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Monday, February 26, 2024

Lack Of Support And Planning Leaves No End In Sight For Bolivia´s Quarantine

Government offers no hope for healthcare or citizens in the mounting Covid-19 crisis

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Sucre, Bolivia – A special clinic built to process more Covid-19 tests back in April has yet to open their doors while the country´s cases continue to surge. This is just one in a series of events that personifies the tragedy of errors at work in Bolivia´s battle with the pandemic.

On March 10th, the de facto president Jeanine Añez confirmed the nation´s first 2 cases in the departments of Oruro and Santa Cruz. Since then the current administration has fallen from public favor due to a considerable lack of support for the country´s healthcare system or attempts to expand testing.

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As cases of the virus approach 22,000, Bolivian citizens have grown weary and poorer in a quarantine that´s been in effect since March 17th. Demands for a better government response have been heard in every department, with city protests seen in Riberalta, Santa Cruz, Yapacani, Cochabamba, and El Alto. 

Many Bolivian businesses haven´t survived the lockdown while others have been prevented from working due to the strict nature of the national quarantine. This has predictably resulted in an urgent need for money in most Bolivian households, to the point of desperation for some. Public transportation has been suspended in most departments, forcing many to walk up to 10 miles just to acquire necessities or open their businesses.

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Despite the government´s attempt to pacify the economically ailing masses with a 500 Boliviano bonus (which is approximately $72.49 US Dollars), discord between the people and their government continues to escalate. 

In addition, recent scandals have been exposed within the present government. The first of which involves the president´s daughter, Carolina Ribera Añez. In April the first daughter held a birthday party in La Paz. Deputy Ginna Torrez and her son flew across the country on a private military charter to attend the function. As a result, charges were filed on May 5th by MAS (Movimiento Al Socialismo) party senator Elizabeth Orporto against Carolina Ribera Añez for violations of the government-sanctioned quarantine measures.

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Another hapless event took place in May when it was revealed that the now dismissed Health Minister, Marcelo Navajas, spent nearly $5 million US Dollars on imported ventilators that were not suitable for use in Bolivia´s intensive care facilities. To make matters worse, it was later revealed that the government paid an inflated price for the useless machines. This lead to widespread public outrage.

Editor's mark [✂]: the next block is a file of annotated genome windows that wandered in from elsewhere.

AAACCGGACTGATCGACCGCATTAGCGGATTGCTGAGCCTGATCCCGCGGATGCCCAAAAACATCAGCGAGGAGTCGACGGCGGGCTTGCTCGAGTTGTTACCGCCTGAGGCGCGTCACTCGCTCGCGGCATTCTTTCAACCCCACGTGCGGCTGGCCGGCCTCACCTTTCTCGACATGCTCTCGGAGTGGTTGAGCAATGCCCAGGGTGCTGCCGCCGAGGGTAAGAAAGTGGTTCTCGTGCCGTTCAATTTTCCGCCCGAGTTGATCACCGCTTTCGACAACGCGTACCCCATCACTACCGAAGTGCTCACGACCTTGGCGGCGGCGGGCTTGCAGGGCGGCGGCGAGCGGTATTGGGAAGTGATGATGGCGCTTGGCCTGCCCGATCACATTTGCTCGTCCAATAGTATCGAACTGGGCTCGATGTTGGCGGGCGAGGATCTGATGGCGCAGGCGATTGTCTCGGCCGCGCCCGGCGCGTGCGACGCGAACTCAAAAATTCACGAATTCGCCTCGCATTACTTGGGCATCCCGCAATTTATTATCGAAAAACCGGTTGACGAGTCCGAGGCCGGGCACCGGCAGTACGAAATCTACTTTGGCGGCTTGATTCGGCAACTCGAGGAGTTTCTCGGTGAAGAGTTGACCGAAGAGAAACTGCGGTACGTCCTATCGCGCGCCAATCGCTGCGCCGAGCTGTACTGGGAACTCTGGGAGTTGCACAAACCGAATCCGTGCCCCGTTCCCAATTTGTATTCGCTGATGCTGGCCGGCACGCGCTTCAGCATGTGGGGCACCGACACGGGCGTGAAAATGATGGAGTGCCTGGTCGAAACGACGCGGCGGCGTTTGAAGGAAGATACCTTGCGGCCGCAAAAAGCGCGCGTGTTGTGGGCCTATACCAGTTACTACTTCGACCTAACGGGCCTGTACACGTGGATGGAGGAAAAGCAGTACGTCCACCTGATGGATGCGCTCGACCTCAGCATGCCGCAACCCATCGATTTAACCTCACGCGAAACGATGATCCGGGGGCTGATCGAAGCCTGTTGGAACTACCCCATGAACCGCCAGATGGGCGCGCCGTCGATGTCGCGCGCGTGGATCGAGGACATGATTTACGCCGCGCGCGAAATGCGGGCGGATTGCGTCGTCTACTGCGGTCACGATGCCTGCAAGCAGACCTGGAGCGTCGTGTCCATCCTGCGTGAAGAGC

These failures aside, it´s important to consider how this government came to power in the first place: By the law of succession. They arrived on the coattails of Bolivia´s post-election revolution in November 2019.

In other words, Añez´s administration was not elected by the people.

According to the law, Jeanine Añez and her appointed officials were only meant to hold power until the new general election, which was set to take place this past May. However, with the pandemic already underway, Añez decided to cancel the election. She then proceeded to fight tooth-and-nail against the country´s elected government when they pressed her to set a new date.

Juan Carlos Astroña is a spokesperson and candidate for senator in the Comunidad Ciudadana political party and when asked how he feels the current administration is handling Covid-19, he didn´t mince words. “Añez is a circumstantial president whose party holds such an insignificant portion of the public vote, they nearly lost their license to be a political party in Bolivia.” He explained, highlighting the mere 4% of the vote the current party occupies. “Also because of their inexperience, they have made many mistakes. Too much incompetence has cost both lives and jobs.” He continued.

After a pause, he added, “The worst part is this government has no plan or strategy for the future.”

Turning to the topic of the new general election that is tentatively set for September 6th, Juan Carlos Astroña was candid about what his party would do differently if given the chance. “We have to restore our economy and we absolutely must provide doctors and nurses with the right medicine and equipment to fight this virus.” 

The office of Jeanine Añez declined to comment when they were contacted.

In the meantime, Bolivians continue to hold their breath in anticipation of a light at the end of the tunnel.


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